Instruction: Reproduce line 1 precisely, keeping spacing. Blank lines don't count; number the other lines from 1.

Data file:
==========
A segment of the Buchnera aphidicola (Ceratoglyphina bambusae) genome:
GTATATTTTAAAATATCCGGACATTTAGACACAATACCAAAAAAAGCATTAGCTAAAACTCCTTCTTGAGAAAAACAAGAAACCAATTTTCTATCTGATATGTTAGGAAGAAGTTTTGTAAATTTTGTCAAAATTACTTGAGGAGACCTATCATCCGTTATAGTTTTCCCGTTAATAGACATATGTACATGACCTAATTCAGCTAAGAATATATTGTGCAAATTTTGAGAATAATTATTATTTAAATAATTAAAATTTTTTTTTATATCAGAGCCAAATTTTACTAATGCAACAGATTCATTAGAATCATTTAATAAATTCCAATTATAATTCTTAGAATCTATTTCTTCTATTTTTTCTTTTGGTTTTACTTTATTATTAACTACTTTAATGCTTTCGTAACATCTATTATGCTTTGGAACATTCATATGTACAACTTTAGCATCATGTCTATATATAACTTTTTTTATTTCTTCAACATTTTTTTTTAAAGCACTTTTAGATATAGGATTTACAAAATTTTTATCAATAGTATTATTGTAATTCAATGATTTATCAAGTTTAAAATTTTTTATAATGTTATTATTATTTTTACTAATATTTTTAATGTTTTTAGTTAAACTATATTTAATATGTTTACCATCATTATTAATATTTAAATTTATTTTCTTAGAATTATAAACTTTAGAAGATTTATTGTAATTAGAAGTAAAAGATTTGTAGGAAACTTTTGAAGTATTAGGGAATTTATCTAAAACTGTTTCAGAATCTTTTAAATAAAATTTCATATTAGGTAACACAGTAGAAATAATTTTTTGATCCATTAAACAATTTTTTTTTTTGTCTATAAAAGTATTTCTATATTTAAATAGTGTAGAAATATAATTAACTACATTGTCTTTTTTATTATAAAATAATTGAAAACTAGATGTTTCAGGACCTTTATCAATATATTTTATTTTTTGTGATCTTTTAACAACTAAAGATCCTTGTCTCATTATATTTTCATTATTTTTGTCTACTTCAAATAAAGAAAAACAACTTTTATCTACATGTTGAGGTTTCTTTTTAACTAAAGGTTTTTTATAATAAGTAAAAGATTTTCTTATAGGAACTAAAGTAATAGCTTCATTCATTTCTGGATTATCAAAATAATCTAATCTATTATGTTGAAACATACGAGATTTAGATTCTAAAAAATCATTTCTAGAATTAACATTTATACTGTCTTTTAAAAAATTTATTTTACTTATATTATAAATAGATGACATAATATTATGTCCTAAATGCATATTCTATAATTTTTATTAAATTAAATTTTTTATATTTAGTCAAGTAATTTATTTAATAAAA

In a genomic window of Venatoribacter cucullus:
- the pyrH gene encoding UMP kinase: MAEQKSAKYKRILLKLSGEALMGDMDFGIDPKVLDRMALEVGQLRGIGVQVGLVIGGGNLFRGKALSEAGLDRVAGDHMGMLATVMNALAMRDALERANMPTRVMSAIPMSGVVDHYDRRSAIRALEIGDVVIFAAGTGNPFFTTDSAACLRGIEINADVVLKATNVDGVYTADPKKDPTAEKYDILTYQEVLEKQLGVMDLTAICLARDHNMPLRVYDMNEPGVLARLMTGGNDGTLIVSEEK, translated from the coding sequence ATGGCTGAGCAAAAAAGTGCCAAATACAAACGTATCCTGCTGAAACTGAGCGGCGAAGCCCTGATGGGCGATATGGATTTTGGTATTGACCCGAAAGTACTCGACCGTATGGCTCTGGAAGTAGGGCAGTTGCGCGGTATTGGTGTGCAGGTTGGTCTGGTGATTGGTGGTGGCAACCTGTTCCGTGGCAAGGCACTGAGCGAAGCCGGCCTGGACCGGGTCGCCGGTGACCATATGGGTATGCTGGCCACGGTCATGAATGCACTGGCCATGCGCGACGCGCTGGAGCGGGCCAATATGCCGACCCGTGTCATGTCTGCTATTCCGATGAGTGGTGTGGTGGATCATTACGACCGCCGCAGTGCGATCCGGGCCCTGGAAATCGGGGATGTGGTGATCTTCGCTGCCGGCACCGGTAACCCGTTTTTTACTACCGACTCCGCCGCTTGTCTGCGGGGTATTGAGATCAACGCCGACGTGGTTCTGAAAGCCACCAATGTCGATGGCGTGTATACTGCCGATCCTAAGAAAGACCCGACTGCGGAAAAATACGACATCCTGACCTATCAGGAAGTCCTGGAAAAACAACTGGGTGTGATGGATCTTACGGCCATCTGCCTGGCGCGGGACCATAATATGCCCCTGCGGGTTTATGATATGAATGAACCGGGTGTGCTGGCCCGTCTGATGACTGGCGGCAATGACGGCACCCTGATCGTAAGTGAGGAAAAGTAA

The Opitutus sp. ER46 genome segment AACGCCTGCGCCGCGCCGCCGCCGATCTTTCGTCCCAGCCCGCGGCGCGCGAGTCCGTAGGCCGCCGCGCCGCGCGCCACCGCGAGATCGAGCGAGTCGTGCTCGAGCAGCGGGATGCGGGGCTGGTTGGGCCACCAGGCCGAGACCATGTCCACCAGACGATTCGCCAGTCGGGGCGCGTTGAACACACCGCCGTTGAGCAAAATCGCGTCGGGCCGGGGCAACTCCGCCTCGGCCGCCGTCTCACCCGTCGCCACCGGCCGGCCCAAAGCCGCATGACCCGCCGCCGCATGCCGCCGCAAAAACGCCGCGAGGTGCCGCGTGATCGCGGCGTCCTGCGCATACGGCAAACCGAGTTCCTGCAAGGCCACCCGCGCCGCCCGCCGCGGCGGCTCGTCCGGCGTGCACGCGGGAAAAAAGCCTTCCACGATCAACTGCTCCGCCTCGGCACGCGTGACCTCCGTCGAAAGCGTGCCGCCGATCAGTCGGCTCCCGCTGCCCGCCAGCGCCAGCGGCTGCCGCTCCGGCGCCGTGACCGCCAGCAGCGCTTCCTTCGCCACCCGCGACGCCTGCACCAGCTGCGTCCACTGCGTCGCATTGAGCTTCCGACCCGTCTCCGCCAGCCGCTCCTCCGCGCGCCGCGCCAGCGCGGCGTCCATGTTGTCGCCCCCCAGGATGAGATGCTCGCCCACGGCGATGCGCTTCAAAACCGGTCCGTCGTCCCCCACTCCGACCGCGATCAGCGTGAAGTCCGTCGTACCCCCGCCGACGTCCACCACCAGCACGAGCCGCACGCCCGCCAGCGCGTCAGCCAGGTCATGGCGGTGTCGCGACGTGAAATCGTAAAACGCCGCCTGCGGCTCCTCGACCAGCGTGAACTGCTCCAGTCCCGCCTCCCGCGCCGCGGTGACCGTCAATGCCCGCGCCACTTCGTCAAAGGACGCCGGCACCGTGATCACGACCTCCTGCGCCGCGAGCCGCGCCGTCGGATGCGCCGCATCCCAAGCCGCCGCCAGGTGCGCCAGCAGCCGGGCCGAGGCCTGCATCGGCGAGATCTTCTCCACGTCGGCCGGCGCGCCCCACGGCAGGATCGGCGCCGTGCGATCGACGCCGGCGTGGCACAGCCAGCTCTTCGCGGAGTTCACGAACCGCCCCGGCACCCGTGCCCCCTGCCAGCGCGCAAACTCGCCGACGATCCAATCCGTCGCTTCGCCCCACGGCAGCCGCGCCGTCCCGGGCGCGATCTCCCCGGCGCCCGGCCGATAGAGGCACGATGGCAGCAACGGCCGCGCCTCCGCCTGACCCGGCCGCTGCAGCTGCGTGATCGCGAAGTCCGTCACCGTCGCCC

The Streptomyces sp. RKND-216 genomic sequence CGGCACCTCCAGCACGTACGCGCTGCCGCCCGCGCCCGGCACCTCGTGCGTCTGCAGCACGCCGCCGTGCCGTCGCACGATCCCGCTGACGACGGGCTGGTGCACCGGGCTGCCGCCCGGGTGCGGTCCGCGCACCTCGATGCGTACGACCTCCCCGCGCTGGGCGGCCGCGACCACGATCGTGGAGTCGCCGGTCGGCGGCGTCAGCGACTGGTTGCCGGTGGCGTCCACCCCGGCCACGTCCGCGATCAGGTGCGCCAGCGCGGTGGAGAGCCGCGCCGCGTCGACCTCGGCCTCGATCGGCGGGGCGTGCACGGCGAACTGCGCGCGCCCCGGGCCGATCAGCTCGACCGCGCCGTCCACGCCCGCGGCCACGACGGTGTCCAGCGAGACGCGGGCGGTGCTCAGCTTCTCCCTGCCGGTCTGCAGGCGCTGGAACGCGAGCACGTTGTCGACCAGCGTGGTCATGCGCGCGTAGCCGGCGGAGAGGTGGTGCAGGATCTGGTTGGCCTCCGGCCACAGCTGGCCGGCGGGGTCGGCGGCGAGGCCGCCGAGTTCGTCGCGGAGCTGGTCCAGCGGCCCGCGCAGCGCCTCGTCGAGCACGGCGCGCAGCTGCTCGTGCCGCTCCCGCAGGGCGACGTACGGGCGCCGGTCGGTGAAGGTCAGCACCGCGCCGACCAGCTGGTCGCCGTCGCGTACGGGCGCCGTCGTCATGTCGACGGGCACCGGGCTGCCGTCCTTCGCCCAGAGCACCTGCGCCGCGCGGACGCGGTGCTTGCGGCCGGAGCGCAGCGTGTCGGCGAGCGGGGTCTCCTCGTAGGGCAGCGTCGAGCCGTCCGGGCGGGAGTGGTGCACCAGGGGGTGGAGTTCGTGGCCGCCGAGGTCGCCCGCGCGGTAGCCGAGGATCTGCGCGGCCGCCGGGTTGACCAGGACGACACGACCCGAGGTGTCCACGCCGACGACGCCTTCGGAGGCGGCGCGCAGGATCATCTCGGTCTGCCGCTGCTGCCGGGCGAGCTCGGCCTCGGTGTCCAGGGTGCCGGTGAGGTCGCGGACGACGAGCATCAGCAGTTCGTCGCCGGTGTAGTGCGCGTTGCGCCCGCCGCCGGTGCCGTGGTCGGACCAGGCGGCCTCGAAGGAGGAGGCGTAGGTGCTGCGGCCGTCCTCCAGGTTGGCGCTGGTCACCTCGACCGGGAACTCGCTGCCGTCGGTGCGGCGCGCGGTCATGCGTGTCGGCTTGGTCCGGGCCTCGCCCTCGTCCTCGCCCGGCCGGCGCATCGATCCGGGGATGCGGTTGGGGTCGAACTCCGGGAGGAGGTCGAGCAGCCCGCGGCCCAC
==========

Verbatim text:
A segment of the Buchnera aphidicola (Ceratoglyphina bambusae) genome: